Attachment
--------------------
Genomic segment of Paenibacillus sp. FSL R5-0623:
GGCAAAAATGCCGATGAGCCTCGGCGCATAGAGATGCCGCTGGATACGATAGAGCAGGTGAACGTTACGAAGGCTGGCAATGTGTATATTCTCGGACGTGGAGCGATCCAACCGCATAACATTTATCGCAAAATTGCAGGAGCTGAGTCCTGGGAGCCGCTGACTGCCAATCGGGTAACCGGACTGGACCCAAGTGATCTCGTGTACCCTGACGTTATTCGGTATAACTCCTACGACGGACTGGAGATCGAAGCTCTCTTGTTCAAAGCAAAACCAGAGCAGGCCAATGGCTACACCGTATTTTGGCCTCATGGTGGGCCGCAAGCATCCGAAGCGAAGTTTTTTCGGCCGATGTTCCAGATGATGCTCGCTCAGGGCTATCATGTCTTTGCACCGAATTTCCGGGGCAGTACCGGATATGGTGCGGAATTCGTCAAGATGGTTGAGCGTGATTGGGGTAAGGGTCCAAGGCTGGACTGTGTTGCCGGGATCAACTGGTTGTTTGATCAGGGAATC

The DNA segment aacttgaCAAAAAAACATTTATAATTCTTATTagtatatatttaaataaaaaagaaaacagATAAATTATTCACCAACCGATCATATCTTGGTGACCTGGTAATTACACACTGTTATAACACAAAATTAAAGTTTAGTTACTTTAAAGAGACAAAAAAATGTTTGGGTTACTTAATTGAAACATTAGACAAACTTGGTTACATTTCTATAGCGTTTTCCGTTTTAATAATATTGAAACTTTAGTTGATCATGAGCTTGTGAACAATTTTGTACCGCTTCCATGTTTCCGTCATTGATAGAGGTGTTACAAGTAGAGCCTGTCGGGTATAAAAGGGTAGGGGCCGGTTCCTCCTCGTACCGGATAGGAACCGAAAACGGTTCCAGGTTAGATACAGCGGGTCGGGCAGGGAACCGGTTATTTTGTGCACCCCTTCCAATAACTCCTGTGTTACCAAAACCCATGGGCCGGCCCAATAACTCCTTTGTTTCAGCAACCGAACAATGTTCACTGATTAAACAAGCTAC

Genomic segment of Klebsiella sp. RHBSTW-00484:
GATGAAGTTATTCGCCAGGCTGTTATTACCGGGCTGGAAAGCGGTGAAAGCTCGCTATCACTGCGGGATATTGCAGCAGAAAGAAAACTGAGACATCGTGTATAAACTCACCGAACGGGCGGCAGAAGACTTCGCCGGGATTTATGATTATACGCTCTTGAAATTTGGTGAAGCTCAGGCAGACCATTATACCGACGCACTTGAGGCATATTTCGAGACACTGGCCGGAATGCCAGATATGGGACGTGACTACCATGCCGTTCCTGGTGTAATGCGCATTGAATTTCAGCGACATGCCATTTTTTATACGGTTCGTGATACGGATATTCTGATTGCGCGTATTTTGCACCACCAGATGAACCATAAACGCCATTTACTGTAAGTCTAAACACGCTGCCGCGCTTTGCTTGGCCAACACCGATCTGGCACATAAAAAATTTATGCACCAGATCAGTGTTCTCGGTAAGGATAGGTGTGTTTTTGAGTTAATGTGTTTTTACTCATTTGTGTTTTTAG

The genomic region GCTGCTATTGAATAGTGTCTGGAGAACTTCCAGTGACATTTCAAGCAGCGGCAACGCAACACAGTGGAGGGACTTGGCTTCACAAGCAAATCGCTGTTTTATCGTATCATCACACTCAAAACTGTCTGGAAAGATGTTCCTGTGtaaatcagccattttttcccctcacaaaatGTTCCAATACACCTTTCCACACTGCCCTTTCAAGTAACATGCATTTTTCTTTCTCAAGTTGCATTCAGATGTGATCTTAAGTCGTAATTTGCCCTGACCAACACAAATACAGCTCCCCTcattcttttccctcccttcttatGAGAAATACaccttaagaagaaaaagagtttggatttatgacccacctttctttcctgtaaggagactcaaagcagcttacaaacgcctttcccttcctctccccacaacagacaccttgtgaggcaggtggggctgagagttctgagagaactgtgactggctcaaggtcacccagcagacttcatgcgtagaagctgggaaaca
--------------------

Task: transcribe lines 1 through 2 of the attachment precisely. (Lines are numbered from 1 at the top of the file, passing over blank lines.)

Genomic segment of Paenibacillus sp. FSL R5-0623:
GGCAAAAATGCCGATGAGCCTCGGCGCATAGAGATGCCGCTGGATACGATAGAGCAGGTGAACGTTACGAAGGCTGGCAATGTGTATATTCTCGGACGTGGAGCGATCCAACCGCATAACATTTATCGCAAAATTGCAGGAGCTGAGTCCTGGGAGCCGCTGACTGCCAATCGGGTAACCGGACTGGACCCAAGTGATCTCGTGTACCCTGACGTTATTCGGTATAACTCCTACGACGGACTGGAGATCGAAGCTCTCTTGTTCAAAGCAAAACCAGAGCAGGCCAATGGCTACACCGTATTTTGGCCTCATGGTGGGCCGCAAGCATCCGAAGCGAAGTTTTTTCGGCCGATGTTCCAGATGATGCTCGCTCAGGGCTATCATGTCTTTGCACCGAATTTCCGGGGCAGTACCGGATATGGTGCGGAATTCGTCAAGATGGTTGAGCGTGATTGGGGTAAGGGTCCAAGGCTGGACTGTGTTGCCGGGATCAACTGGTTGTTTGATCAGGGAATC